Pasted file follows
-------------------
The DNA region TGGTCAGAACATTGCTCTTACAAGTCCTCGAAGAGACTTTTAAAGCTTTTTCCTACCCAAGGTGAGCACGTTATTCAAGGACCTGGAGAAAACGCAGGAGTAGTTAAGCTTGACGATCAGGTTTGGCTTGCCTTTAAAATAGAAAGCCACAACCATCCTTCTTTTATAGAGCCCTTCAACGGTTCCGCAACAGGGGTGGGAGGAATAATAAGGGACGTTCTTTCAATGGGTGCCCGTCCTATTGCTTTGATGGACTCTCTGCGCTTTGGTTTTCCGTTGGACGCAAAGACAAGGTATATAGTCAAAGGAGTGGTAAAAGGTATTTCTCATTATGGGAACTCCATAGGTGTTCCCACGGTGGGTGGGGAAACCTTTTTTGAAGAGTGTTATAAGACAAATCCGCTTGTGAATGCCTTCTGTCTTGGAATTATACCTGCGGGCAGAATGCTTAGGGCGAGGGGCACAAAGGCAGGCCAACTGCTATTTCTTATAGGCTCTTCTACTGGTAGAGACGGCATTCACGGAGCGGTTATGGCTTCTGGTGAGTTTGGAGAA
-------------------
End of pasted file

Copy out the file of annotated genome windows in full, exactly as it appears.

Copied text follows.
The DNA region TGGTCAGAACATTGCTCTTACAAGTCCTCGAAGAGACTTTTAAAGCTTTTTCCTACCCAAGGTGAGCACGTTATTCAAGGACCTGGAGAAAACGCAGGAGTAGTTAAGCTTGACGATCAGGTTTGGCTTGCCTTTAAAATAGAAAGCCACAACCATCCTTCTTTTATAGAGCCCTTCAACGGTTCCGCAACAGGGGTGGGAGGAATAATAAGGGACGTTCTTTCAATGGGTGCCCGTCCTATTGCTTTGATGGACTCTCTGCGCTTTGGTTTTCCGTTGGACGCAAAGACAAGGTATATAGTCAAAGGAGTGGTAAAAGGTATTTCTCATTATGGGAACTCCATAGGTGTTCCCACGGTGGGTGGGGAAACCTTTTTTGAAGAGTGTTATAAGACAAATCCGCTTGTGAATGCCTTCTGTCTTGGAATTATACCTGCGGGCAGAATGCTTAGGGCGAGGGGCACAAAGGCAGGCCAACTGCTATTTCTTATAGGCTCTTCTACTGGTAGAGACGGCATTCACGGAGCGGTTATGGCTTCTGGTGAGTTTGGAGAA